Lymphoma is a type of cancer that spreads through your lymphatic system. There are two different types of this disease, one of which is one of the most common cancers in the United States, according to the American Cancer Society. That’s just one reason why it’s important to understand what lymphoma is and what its causes and symptoms are. Receiving a cancer diagnosis can be unnerving, but whether you or someone you know has been diagnosed with lymphoma or is concerned about this type of cancer, learning more about it can be empowering and help you understand what to expect.
What Is Lymphoma?
The word “lymphoma” is a general term that refers to certain types of cancers that start in your lymphatic system. This is a network of tissues and organs that work to remove waste products from your body and defend against infection, and it includes your spleen and tonsils. You may have heard of lymph nodes before; these are part of your lymphatic system. They’re connected by lymphatic vessels, which are similar to blood vessels. But instead of carrying blood, these vessels move a fluid called lymph throughout your body.
Lymph carries special white blood cells called lymphocytes, which form in your bone marrow and function as part of your immune system, working to eliminate bacteria, viruses and other toxins that cause illness. Lymphocytes also produce antibodies that help you fight disease. As lymph travels around your body, it collects waste products from your other bodily systems. When the lymph reaches your lymph nodes, the white blood cells attack and remove any bacteria or other antigens the lymph is carrying. After the nodes filter the lymph, the fluid moves into your bloodstream.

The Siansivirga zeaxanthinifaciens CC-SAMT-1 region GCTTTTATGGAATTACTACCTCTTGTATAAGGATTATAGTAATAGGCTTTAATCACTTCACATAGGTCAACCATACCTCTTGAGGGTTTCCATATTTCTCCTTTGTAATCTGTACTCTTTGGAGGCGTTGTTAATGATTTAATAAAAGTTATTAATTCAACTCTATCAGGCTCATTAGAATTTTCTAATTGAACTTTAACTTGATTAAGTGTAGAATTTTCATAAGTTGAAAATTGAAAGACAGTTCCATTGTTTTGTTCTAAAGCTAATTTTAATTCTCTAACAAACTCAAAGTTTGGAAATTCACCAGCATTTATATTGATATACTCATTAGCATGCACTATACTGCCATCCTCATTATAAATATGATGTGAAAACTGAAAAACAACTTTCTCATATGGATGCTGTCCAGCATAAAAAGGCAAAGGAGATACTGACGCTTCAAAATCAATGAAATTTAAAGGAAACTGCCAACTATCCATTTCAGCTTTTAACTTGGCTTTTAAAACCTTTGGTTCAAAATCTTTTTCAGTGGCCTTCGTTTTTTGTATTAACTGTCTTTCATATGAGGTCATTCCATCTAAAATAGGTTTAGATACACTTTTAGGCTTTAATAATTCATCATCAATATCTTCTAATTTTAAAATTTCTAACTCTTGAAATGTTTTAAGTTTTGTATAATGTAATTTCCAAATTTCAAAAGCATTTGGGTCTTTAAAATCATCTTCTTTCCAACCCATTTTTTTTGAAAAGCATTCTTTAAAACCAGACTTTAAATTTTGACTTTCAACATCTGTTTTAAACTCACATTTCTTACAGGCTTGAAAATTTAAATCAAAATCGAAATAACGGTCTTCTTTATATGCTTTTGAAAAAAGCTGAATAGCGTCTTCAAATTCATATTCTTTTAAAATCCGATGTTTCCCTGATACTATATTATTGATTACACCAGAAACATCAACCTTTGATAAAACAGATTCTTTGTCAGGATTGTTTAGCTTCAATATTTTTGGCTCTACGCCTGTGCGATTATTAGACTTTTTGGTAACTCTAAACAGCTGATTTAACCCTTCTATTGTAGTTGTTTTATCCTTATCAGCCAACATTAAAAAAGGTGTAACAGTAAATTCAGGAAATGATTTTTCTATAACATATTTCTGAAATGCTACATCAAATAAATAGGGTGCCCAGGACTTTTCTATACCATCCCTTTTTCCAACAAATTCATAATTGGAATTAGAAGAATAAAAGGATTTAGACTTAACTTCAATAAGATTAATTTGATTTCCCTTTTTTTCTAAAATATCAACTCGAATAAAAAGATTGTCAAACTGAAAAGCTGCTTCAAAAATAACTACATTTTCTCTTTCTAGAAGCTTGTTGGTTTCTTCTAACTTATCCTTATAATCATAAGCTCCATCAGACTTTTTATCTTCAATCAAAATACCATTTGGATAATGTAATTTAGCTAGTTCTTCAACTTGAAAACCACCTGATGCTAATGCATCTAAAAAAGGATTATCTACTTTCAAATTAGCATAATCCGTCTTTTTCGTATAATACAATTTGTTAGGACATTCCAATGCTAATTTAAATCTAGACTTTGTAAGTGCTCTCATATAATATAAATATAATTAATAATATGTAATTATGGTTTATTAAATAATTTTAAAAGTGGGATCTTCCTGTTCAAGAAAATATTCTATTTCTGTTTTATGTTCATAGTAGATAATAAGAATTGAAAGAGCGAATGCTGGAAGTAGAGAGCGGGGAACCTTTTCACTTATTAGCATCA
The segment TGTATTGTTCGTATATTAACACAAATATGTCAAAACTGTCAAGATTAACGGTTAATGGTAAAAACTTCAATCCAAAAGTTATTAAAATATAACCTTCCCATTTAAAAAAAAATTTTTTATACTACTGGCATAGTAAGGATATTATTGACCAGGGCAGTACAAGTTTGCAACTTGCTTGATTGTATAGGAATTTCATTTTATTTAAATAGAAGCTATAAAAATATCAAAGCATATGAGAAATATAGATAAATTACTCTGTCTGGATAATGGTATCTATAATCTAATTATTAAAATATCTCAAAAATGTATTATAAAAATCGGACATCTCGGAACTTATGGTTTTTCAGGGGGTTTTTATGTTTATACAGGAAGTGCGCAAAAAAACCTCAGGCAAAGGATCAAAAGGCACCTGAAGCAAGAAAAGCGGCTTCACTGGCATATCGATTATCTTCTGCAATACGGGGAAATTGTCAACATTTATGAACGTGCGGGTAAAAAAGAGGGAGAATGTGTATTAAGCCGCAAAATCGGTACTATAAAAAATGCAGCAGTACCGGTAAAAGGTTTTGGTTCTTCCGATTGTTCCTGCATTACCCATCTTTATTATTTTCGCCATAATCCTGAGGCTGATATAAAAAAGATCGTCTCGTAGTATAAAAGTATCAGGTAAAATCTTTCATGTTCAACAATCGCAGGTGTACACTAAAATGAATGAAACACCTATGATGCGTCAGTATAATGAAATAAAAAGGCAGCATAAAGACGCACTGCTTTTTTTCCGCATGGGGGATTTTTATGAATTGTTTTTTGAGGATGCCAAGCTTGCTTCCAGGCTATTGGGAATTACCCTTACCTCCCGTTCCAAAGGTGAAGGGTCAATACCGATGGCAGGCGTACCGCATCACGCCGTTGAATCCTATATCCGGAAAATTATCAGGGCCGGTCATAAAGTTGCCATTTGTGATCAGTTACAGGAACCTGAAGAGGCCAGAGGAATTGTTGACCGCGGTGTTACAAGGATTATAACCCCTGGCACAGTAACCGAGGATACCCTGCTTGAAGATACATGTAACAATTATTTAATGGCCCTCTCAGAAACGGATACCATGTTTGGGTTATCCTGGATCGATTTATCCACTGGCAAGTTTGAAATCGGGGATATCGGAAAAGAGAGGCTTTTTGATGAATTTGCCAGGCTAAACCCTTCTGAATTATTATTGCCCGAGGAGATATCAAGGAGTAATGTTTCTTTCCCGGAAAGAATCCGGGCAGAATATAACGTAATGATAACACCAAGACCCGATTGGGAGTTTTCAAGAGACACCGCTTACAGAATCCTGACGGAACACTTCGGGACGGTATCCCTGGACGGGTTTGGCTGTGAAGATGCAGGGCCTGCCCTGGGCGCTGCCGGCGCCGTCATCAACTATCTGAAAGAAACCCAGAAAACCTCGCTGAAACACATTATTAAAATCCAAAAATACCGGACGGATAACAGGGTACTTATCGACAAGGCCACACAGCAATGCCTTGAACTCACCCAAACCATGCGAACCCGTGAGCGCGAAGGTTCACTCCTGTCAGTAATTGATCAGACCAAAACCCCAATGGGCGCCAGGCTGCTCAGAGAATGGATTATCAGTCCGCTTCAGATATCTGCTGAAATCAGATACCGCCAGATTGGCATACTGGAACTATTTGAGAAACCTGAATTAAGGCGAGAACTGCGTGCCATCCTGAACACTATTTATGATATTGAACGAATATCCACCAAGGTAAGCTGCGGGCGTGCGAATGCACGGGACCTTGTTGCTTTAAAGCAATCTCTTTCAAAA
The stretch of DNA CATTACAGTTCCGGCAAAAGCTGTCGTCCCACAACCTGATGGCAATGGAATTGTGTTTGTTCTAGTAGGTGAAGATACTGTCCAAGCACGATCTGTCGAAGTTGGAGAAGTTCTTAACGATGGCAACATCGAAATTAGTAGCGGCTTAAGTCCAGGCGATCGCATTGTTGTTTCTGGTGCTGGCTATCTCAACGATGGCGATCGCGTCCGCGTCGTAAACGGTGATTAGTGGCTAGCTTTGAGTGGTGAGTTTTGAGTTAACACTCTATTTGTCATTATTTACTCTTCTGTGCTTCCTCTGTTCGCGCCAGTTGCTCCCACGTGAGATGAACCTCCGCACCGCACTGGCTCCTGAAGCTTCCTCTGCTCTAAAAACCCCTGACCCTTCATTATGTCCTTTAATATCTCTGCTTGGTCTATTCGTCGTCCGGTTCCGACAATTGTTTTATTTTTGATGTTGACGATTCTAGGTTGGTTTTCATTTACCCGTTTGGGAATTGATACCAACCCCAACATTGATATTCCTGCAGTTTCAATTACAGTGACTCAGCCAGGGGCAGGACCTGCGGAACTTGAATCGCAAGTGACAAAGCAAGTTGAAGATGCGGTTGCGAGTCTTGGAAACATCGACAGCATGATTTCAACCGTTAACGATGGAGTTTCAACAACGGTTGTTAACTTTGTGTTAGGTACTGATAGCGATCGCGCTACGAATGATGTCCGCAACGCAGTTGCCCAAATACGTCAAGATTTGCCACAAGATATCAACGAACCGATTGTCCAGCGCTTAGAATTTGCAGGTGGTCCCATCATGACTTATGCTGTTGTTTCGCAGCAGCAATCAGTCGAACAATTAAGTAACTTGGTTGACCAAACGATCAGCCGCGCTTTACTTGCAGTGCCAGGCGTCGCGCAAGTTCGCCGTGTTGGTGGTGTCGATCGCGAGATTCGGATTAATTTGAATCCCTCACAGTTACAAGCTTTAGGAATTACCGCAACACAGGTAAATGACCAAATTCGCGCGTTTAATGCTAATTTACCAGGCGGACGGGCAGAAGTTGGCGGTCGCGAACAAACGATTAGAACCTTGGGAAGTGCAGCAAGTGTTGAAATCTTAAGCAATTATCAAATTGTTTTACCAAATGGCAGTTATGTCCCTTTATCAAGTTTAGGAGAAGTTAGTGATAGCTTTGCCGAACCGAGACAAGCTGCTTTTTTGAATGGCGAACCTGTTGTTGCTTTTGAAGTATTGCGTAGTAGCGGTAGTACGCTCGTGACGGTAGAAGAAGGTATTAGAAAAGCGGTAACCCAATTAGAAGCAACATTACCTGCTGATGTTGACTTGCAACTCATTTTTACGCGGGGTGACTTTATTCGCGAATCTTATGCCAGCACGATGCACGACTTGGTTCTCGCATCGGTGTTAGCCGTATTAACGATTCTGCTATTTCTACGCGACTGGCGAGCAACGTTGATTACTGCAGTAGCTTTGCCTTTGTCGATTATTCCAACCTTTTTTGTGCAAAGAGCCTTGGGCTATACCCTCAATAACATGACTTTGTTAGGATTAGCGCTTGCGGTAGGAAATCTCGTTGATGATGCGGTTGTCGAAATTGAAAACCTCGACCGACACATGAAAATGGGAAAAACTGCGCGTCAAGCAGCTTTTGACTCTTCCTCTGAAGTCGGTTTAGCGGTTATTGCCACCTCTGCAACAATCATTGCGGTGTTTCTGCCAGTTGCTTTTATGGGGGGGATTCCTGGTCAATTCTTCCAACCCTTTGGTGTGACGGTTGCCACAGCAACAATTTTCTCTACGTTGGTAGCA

Lymphocytes and most other cells in your body reproduce copies of themselves before dying off. They do this at a normal, predictable rate — unless you have cancer. Cancer is a disease that happens when cells in your body start reproducing in ways they’re not supposed to. This can happen when the cells mutate, meaning the DNA within them randomly changes and causes the cell to start functioning abnormally. These mutated cells may not die off as quickly, and when they reproduce, they make more of the abnormal copies of themselves. The location or system in your body where this process begins determines the type of cancer it is. When it forms in lymphocytes, the cancer is called lymphoma.